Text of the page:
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CARES Act: Individual Taxpayer Highlights

There are many pages in the CARES Act written about individual taxpayer provisions. The Coronavirus Aid, Relief and Economic Security Act (CARES Act) was signed into law by President Trump on March 27, 2020. CARES Act provides relief to individuals, businesses, nonprofits and others affected by COVID-19. JPS has summarized some of the top provisions for individual taxpayers to consider.

2020 Recovery Refund Checks for Individuals
The CARES Act provides eligible individuals with a refund check, which JPS has addressed in a previous article. Several additional details include:

  • Eligible individuals and qualifying children must all have a valid social security number. For married taxpayers who filed jointly with their most recent tax filings (2018 or 2019) but will file separately in 2020, each spouse will be deemed to have received one half of the credit.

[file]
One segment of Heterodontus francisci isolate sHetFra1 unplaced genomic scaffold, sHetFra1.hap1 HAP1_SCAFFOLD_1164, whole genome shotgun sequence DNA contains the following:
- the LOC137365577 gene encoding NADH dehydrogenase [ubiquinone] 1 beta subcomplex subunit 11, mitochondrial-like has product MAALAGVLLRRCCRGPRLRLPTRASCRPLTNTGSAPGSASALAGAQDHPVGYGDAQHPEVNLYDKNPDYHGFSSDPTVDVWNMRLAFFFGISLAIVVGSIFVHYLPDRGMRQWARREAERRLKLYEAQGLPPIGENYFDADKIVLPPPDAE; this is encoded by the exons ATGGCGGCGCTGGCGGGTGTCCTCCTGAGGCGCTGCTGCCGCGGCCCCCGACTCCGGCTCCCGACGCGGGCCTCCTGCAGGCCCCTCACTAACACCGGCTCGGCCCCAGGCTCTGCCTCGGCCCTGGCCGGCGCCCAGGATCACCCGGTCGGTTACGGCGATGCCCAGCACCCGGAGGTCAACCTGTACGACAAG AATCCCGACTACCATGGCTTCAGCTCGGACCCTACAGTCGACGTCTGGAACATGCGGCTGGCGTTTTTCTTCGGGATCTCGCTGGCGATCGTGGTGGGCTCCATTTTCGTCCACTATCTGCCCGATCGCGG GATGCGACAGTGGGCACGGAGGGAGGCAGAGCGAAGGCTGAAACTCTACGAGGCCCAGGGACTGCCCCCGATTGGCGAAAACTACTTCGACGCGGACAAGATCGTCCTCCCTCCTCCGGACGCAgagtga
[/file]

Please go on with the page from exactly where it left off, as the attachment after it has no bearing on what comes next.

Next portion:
• A qualifying child is a child, stepchild, eligible foster child, brother, sister, stepbrother, or stepsister, or a descendent of any of them, under age 17, who has not provided more than half of their own support, who has lived with the taxpayer for more than half of the year, and who has not filed a joint return (other than only for a claim for refund) with the individual’s spouse.
Individuals between the ages of 17 and 24 are ineligible to be claimed as a qualifying child and may be unable to claim their own independent rebate if they are eligible dependents on their parents’ tax return.

Charitable Contributions Above-the-line deductions